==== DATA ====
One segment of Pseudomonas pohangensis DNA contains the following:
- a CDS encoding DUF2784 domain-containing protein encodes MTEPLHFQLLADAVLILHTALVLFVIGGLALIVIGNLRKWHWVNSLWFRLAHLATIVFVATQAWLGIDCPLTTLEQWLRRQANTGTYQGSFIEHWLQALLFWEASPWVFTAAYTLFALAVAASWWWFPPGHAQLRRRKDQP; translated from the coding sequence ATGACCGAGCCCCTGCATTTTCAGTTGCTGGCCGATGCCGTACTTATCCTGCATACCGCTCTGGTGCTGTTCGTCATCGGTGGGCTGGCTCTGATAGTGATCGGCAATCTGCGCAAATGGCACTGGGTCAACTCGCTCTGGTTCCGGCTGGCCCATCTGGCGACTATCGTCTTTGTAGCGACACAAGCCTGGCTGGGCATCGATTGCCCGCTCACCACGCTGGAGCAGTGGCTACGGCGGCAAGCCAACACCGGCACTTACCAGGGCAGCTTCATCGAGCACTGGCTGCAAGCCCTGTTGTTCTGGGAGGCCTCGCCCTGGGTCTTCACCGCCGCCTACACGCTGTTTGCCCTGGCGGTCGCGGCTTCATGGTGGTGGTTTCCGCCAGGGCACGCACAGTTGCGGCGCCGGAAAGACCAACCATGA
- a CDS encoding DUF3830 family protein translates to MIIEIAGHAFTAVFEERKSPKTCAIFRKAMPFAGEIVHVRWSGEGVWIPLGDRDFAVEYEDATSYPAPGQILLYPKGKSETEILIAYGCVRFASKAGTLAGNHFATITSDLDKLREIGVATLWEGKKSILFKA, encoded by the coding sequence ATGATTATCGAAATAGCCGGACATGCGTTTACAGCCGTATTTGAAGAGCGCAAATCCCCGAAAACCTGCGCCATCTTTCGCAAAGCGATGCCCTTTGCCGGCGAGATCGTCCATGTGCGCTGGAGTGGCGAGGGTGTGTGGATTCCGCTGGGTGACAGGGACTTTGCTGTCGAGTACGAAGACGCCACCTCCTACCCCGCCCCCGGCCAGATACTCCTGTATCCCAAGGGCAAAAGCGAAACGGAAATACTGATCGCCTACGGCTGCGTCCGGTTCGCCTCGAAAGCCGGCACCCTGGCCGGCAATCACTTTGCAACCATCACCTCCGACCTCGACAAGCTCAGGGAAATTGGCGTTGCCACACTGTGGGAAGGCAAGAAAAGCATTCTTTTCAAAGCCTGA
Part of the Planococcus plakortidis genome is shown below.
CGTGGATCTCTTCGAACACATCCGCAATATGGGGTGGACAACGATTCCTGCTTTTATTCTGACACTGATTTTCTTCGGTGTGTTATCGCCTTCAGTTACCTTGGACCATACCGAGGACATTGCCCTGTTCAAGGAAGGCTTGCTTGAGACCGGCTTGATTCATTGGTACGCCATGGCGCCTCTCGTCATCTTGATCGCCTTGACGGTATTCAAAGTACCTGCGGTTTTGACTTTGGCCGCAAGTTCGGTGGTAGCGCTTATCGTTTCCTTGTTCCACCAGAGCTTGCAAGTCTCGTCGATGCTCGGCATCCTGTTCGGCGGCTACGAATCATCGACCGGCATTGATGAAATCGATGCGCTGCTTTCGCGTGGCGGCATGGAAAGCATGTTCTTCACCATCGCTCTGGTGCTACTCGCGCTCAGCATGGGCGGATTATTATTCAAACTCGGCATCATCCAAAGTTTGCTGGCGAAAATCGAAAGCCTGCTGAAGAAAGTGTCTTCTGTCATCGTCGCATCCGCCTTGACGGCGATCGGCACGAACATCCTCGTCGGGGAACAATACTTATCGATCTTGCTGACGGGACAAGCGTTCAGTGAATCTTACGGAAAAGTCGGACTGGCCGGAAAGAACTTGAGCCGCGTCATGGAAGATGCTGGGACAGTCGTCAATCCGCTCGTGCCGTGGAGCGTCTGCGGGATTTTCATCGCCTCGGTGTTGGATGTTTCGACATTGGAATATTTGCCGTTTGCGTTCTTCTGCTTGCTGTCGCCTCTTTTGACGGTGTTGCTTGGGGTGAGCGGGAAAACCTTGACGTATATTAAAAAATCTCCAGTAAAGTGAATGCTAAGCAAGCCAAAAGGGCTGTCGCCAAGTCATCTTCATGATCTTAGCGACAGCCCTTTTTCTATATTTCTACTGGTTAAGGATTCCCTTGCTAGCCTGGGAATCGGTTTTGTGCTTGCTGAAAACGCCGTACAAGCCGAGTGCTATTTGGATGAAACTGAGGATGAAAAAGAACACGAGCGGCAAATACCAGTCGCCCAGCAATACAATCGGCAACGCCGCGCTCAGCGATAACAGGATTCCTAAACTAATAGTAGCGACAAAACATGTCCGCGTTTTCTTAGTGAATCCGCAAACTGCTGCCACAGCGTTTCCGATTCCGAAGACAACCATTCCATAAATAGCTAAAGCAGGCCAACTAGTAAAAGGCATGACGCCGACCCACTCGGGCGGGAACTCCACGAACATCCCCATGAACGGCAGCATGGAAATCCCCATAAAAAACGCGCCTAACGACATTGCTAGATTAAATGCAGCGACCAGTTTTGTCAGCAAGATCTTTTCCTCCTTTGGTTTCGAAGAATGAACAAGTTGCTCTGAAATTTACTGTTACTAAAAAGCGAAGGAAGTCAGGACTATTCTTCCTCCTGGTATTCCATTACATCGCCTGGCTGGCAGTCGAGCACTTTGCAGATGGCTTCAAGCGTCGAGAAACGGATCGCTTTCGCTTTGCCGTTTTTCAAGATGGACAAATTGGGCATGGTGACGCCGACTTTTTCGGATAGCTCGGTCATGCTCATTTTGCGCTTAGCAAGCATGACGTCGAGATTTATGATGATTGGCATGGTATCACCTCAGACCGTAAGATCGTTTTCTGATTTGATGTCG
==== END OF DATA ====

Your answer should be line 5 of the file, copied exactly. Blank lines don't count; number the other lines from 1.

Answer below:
CGTGGATCTCTTCGAACACATCCGCAATATGGGGTGGACAACGATTCCTGCTTTTATTCTGACACTGATTTTCTTCGGTGTGTTATCGCCTTCAGTTACCTTGGACCATACCGAGGACATTGCCCTGTTCAAGGAAGGCTTGCTTGAGACCGGCTTGATTCATTGGTACGCCATGGCGCCTCTCGTCATCTTGATCGCCTTGACGGTATTCAAAGTACCTGCGGTTTTGACTTTGGCCGCAAGTTCGGTGGTAGCGCTTATCGTTTCCTTGTTCCACCAGAGCTTGCAAGTCTCGTCGATGCTCGGCATCCTGTTCGGCGGCTACGAATCATCGACCGGCATTGATGAAATCGATGCGCTGCTTTCGCGTGGCGGCATGGAAAGCATGTTCTTCACCATCGCTCTGGTGCTACTCGCGCTCAGCATGGGCGGATTATTATTCAAACTCGGCATCATCCAAAGTTTGCTGGCGAAAATCGAAAGCCTGCTGAAGAAAGTGTCTTCTGTCATCGTCGCATCCGCCTTGACGGCGATCGGCACGAACATCCTCGTCGGGGAACAATACTTATCGATCTTGCTGACGGGACAAGCGTTCAGTGAATCTTACGGAAAAGTCGGACTGGCCGGAAAGAACTTGAGCCGCGTCATGGAAGATGCTGGGACAGTCGTCAATCCGCTCGTGCCGTGGAGCGTCTGCGGGATTTTCATCGCCTCGGTGTTGGATGTTTCGACATTGGAATATTTGCCGTTTGCGTTCTTCTGCTTGCTGTCGCCTCTTTTGACGGTGTTGCTTGGGGTGAGCGGGAAAACCTTGACGTATATTAAAAAATCTCCAGTAAAGTGAATGCTAAGCAAGCCAAAAGGGCTGTCGCCAAGTCATCTTCATGATCTTAGCGACAGCCCTTTTTCTATATTTCTACTGGTTAAGGATTCCCTTGCTAGCCTGGGAATCGGTTTTGTGCTTGCTGAAAACGCCGTACAAGCCGAGTGCTATTTGGATGAAACTGAGGATGAAAAAGAACACGAGCGGCAAATACCAGTCGCCCAGCAATACAATCGGCAACGCCGCGCTCAGCGATAACAGGATTCCTAAACTAATAGTAGCGACAAAACATGTCCGCGTTTTCTTAGTGAATCCGCAAACTGCTGCCACAGCGTTTCCGATTCCGAAGACAACCATTCCATAAATAGCTAAAGCAGGCCAACTAGTAAAAGGCATGACGCCGACCCACTCGGGCGGGAACTCCACGAACATCCCCATGAACGGCAGCATGGAAATCCCCATAAAAAACGCGCCTAACGACATTGCTAGATTAAATGCAGCGACCAGTTTTGTCAGCAAGATCTTTTCCTCCTTTGGTTTCGAAGAATGAACAAGTTGCTCTGAAATTTACTGTTACTAAAAAGCGAAGGAAGTCAGGACTATTCTTCCTCCTGGTATTCCATTACATCGCCTGGCTGGCAGTCGAGCACTTTGCAGATGGCTTCAAGCGTCGAGAAACGGATCGCTTTCGCTTTGCCGTTTTTCAAGATGGACAAATTGGGCATGGTGACGCCGACTTTTTCGGATAGCTCGGTCATGCTCATTTTGCGCTTAGCAAGCATGACGTCGAGATTTATGATGATTGGCATGGTATCACCTCAGACCGTAAGATCGTTTTCTGATTTGATGTCG